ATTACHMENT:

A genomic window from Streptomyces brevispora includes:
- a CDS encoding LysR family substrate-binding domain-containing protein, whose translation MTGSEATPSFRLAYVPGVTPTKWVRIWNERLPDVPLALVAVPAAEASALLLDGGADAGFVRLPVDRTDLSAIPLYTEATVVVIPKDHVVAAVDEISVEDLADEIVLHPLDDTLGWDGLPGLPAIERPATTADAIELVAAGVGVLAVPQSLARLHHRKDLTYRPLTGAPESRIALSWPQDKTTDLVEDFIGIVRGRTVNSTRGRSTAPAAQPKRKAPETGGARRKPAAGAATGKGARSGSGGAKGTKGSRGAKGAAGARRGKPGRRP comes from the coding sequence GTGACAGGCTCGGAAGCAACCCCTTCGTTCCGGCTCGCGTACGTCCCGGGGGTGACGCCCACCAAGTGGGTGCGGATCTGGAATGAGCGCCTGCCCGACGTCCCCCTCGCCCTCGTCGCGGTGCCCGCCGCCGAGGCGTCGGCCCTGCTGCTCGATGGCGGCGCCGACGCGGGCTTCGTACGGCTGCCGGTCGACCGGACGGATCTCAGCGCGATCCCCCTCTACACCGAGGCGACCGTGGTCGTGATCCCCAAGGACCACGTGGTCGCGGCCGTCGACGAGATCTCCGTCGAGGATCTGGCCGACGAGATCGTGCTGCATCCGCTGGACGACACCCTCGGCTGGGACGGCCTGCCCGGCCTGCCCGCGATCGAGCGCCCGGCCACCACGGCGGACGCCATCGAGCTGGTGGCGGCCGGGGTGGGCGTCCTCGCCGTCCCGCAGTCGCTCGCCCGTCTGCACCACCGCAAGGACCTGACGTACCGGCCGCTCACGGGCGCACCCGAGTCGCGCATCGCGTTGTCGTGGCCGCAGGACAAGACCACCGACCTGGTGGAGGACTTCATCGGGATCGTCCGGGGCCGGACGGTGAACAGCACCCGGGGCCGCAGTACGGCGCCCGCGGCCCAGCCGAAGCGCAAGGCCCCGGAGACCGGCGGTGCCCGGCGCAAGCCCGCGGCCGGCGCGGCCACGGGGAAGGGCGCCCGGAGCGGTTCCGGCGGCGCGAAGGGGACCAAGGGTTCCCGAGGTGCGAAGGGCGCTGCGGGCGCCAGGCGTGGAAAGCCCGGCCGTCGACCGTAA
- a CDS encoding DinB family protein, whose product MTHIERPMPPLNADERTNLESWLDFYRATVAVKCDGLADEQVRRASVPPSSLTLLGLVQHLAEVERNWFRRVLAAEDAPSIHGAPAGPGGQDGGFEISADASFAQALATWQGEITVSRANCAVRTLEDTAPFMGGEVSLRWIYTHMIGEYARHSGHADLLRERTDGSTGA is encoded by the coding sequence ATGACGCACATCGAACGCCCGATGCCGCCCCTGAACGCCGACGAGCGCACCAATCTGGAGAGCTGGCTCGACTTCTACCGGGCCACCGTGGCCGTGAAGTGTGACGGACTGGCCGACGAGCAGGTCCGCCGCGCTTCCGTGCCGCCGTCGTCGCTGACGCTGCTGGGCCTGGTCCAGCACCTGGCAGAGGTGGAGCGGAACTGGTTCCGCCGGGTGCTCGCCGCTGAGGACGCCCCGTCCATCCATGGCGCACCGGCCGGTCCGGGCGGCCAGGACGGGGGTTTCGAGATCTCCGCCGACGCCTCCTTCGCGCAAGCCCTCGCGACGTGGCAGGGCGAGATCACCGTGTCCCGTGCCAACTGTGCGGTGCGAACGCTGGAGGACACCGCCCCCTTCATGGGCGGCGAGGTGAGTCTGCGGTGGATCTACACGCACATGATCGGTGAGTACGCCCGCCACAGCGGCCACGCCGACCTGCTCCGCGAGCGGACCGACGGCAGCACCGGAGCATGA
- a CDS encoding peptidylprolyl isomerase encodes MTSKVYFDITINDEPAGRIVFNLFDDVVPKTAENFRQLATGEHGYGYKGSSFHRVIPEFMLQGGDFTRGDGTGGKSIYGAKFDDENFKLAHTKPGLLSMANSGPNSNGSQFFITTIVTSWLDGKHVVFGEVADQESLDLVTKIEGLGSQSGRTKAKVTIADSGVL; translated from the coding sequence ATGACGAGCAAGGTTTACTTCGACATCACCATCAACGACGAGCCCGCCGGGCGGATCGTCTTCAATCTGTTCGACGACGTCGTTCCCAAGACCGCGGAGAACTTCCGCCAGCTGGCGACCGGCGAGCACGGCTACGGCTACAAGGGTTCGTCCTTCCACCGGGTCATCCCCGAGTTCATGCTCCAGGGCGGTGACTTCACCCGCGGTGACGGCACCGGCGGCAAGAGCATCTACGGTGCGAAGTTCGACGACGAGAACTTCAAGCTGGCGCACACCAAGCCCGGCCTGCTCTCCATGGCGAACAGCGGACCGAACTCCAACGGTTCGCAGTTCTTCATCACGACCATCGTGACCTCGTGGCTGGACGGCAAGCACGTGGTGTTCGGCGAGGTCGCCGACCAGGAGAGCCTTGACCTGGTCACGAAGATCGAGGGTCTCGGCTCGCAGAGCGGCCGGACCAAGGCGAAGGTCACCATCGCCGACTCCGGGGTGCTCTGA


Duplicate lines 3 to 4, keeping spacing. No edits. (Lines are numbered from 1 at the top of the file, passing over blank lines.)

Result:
- a CDS encoding DinB family protein, whose product MTHIERPMPPLNADERTNLESWLDFYRATVAVKCDGLADEQVRRASVPPSSLTLLGLVQHLAEVERNWFRRVLAAEDAPSIHGAPAGPGGQDGGFEISADASFAQALATWQGEITVSRANCAVRTLEDTAPFMGGEVSLRWIYTHMIGEYARHSGHADLLRERTDGSTGA is encoded by the coding sequence ATGACGCACATCGAACGCCCGATGCCGCCCCTGAACGCCGACGAGCGCACCAATCTGGAGAGCTGGCTCGACTTCTACCGGGCCACCGTGGCCGTGAAGTGTGACGGACTGGCCGACGAGCAGGTCCGCCGCGCTTCCGTGCCGCCGTCGTCGCTGACGCTGCTGGGCCTGGTCCAGCACCTGGCAGAGGTGGAGCGGAACTGGTTCCGCCGGGTGCTCGCCGCTGAGGACGCCCCGTCCATCCATGGCGCACCGGCCGGTCCGGGCGGCCAGGACGGGGGTTTCGAGATCTCCGCCGACGCCTCCTTCGCGCAAGCCCTCGCGACGTGGCAGGGCGAGATCACCGTGTCCCGTGCCAACTGTGCGGTGCGAACGCTGGAGGACACCGCCCCCTTCATGGGCGGCGAGGTGAGTCTGCGGTGGATCTACACGCACATGATCGGTGAGTACGCCCGCCACAGCGGCCACGCCGACCTGCTCCGCGAGCGGACCGACGGCAGCACCGGAGCATGA
- a CDS encoding peptidylprolyl isomerase encodes MTSKVYFDITINDEPAGRIVFNLFDDVVPKTAENFRQLATGEHGYGYKGSSFHRVIPEFMLQGGDFTRGDGTGGKSIYGAKFDDENFKLAHTKPGLLSMANSGPNSNGSQFFITTIVTSWLDGKHVVFGEVADQESLDLVTKIEGLGSQSGRTKAKVTIADSGVL; translated from the coding sequence ATGACGAGCAAGGTTTACTTCGACATCACCATCAACGACGAGCCCGCCGGGCGGATCGTCTTCAATCTGTTCGACGACGTCGTTCCCAAGACCGCGGAGAACTTCCGCCAGCTGGCGACCGGCGAGCACGGCTACGGCTACAAGGGTTCGTCCTTCCACCGGGTCATCCCCGAGTTCATGCTCCAGGGCGGTGACTTCACCCGCGGTGACGGCACCGGCGGCAAGAGCATCTACGGTGCGAAGTTCGACGACGAGAACTTCAAGCTGGCGCACACCAAGCCCGGCCTGCTCTCCATGGCGAACAGCGGACCGAACTCCAACGGTTCGCAGTTCTTCATCACGACCATCGTGACCTCGTGGCTGGACGGCAAGCACGTGGTGTTCGGCGAGGTCGCCGACCAGGAGAGCCTTGACCTGGTCACGAAGATCGAGGGTCTCGGCTCGCAGAGCGGCCGGACCAAGGCGAAGGTCACCATCGCCGACTCCGGGGTGCTCTGA